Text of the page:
Another reason is the rise of ‘public religion’, manifested in the challenge to public policy thrown up by a range of newly confident faith-based organisations. These are resisting what they experience as discriminatory treatment, marginalisation from important democratic fora or exclusion from public service delivery. Collectively, their efforts have amounted to a significant challenge to the clunky, dated but still remarkably pervasive doctrine of public secularism. This challenge attracts most media attention when it comes from Muslim organisations but it is also being mounted by other faith groups. For example, Orthodox Jews, Hindus and, especially, conservative Christian organisations have all found themselves in court in recent years, defending their corporate or individual religious freedoms against what they take to be the ‘secularising’ impact of equality laws.
Finally, it probably goes without saying that the threat to public order by potentially violent, fringe extremist Islamist groups remains the source of the greatest challenge to policymakers as they seek to craft a ‘faith-based multiculturalism’.
Policy responses to ‘faith-based multiculturalism’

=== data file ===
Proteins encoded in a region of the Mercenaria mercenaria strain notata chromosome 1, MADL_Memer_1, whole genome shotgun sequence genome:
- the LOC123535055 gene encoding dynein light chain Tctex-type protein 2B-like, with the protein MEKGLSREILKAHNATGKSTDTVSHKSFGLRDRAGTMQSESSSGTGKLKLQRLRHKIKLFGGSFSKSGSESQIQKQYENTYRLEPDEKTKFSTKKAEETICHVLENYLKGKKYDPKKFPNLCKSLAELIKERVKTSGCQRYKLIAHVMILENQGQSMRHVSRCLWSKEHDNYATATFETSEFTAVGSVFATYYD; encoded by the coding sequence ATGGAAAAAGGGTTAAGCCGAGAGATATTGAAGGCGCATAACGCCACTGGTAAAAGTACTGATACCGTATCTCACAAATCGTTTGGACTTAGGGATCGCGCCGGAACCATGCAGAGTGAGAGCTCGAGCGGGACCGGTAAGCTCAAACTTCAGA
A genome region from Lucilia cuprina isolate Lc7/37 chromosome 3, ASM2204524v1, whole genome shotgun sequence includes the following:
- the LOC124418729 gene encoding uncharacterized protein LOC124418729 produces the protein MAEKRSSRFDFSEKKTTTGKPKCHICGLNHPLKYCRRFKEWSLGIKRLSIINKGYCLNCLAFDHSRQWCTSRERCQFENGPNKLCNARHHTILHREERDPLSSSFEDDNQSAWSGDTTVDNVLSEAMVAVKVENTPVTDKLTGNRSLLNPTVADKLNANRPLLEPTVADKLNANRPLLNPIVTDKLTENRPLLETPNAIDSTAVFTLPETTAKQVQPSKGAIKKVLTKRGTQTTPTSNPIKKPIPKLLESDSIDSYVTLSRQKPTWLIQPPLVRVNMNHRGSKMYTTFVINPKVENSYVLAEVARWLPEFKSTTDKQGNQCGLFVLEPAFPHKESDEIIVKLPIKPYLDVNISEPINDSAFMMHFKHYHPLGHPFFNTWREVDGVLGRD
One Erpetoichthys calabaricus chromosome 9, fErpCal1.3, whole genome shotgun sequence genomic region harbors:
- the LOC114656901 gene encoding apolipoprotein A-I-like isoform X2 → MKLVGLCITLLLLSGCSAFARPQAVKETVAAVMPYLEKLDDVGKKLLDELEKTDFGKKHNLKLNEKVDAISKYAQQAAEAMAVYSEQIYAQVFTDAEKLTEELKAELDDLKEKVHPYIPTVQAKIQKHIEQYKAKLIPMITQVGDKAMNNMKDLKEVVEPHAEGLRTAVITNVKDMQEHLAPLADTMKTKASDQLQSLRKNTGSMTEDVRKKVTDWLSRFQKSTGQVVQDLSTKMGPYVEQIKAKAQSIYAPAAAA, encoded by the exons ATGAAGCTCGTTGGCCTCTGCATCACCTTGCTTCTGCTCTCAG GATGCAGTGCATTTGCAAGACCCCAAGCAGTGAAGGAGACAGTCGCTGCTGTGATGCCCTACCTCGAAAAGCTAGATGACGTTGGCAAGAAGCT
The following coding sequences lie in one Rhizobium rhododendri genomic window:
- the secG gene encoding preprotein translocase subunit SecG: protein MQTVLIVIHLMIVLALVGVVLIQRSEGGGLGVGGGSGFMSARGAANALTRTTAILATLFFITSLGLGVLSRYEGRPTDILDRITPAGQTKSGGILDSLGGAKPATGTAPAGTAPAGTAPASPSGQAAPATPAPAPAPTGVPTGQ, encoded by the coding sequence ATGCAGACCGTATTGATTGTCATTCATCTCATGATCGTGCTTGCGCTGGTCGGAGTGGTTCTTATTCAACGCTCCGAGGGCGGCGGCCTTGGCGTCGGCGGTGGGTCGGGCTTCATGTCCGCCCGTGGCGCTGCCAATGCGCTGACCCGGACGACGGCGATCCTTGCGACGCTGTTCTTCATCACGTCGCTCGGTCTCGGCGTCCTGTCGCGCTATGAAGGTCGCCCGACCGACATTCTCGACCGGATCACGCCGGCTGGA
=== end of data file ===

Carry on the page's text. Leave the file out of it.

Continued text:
Since 2000 policymakers have tried to respond in various ways to the new public visibility of faith. Governments have attempted to incorporate faith groups more fully into both the ‘inputs’ and the ‘outputs’ side of the multicultural policy process. On the inputs side, diverse religious voices are now consulted when before they would have been ignored or would have lacked the confidence or the desire to speak up. A prominent example at the national level is the government-initiated Faith Communities Consultative Council (discontinued in 2011). On the outputs side, faith-based organisations have become partners in policy implementation (e.g. Muslim organisations have been enlisted in the controversial Prevent strategy) or service-delivery (e.g. the Church of England Urban Fund’s project Near Neighbours has received Department for Communities and Local Government [DCLG] funding).
The objective of various government initiatives is to bring faith groups ‘inside the tent’ – to enlist their energies and support behind the larger goals of ‘cohesion’ and ‘integration’ and to weaken the supposed disintegrating tendencies of certain faith groups. Faith groups receive significant mention in the most recent substantial government report on these issues, Creating the Conditions for Integration, issued by DCLG in February 2012. The rest of this essay offers a critical reading of this document.